Delamination of Glasses

Delamination of Glasses

Delamination of Glasses

Glass Delamination

Glass delamination may be defined as the appearance of thin flexible flakes of glass (lamellae or platy) with typical size ranges between less than 50 µm to 200 µm in a drug product solution.  

Glass delamination is potentially a serious quality issue and may result in the recall of a product by the FDA.  

The presence of glass lamellae is an indication of a strong interaction between the drug product in solution and the inner surface of the glass container.

Delamination of Glass

       Delamination of pharmaceutical glass is a serious issue, as it can cause glass particles to appear in product. In Type I pharmaceutical glass vials, delamination occurs generally at the bottom and shoulder, where extensive flaming during the conversion process can favor a strong evaporation of boron and sodium and the formation of heavily enriched silica layers.

        Effect of delamination:

q  Contamination of products and market recall.

q  Damage reputation of the drug manufacturer.

q  Huge financial lose

Causes of Delamination

q  Formulations with a high pH include phosphate and citrate buffers increase the risk of glass delamination.

q  High alkali content in glass could accelerate erosion.

q  High temperature during the vial-forming process increase the risk of glass delamination.

q  Terminal sterilization (irradiated at 20-40 kGy [kilogray] for 150 min) also is a risk factor for specific products (veterinary parenteral administration), could cause delamination.

q  High product-storage temperatures and long exposure times can increase the rate and severity of glass delamination.

Delamination Study under Electron Microscope

Scanning Electron Microscopy (SEM) is a very powerful tool for delamination studies and other glass defect investigations.

This is a type of electron microscope that produces images of a sample by scanning the surface with a focused beam of electrons.

The electrons interact with atoms in the sample, producing various signals that contain information about the sample’s surface topography and composition.

Ref USP: USP<1660> Chapter (“Evaluation of the Inner Surface Durability of Glass Containers”) which recommends approaches to predict potential formation of glass particles and delamination.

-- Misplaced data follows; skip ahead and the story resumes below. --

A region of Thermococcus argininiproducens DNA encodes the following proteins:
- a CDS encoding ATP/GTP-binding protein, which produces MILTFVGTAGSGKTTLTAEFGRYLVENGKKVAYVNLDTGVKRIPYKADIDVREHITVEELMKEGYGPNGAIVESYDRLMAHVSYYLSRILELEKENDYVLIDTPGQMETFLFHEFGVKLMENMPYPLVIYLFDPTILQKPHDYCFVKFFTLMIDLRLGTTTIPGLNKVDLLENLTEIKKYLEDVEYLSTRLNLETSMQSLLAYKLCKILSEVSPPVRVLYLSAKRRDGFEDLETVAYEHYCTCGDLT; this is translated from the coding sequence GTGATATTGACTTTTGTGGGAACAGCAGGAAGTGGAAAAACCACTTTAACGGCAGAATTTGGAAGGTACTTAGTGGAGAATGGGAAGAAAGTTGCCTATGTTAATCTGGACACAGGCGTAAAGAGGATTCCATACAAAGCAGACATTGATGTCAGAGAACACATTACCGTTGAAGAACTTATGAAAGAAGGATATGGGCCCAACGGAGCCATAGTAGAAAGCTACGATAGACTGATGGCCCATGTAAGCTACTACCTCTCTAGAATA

Difference in Delamination (Glass Vial Vs Syringe)

Difference in Delamination (Glass Vial Vs Syringe)

HOW CAN WE PREVENT DELAMINATION?

Option 1

Treating the surface of the glass vials with materials, such as
ammonium sulfate or siliconization can reduce the rate of glass erosion.

Option 2

Polyglycerol coatings of glass vials for protein resistance
Methoxylated polyglycerol, hyperbranched polyglycerol, and hyperbranched
methoxylated polyglycerol. All coatings provide excellent protein repellent
effects. The hyperbranched, non- methoxylated coating performed best

Option 3

Consider alternative sterilization methods only in rare cases.

Option 4

The correct specification for the glass to ensure its suitability for
the pH of the product

Option 5

The processing involved sterilization and autoclaving processes. Both
handling and storage conditions for the filled product.

Option 6

Glass manufacturers ensuring that appropriate process controls are in
place.

Option 7

Forming temperatures and correct annealing and due diligence in the
quality testing and assurance of their glass.

Option 8

Durability analyses are conducted to assess the compatibility of the
glass with the specific product that will be stored within the container

Option 9

Use COC/COP vial/syringe/cartridge.

Option 10

Siliconization on inside the glass surface.

 

Also, Visit: Packaging Materials in Pharmaceutical Industry

Biopharmaceutics Notes PDF

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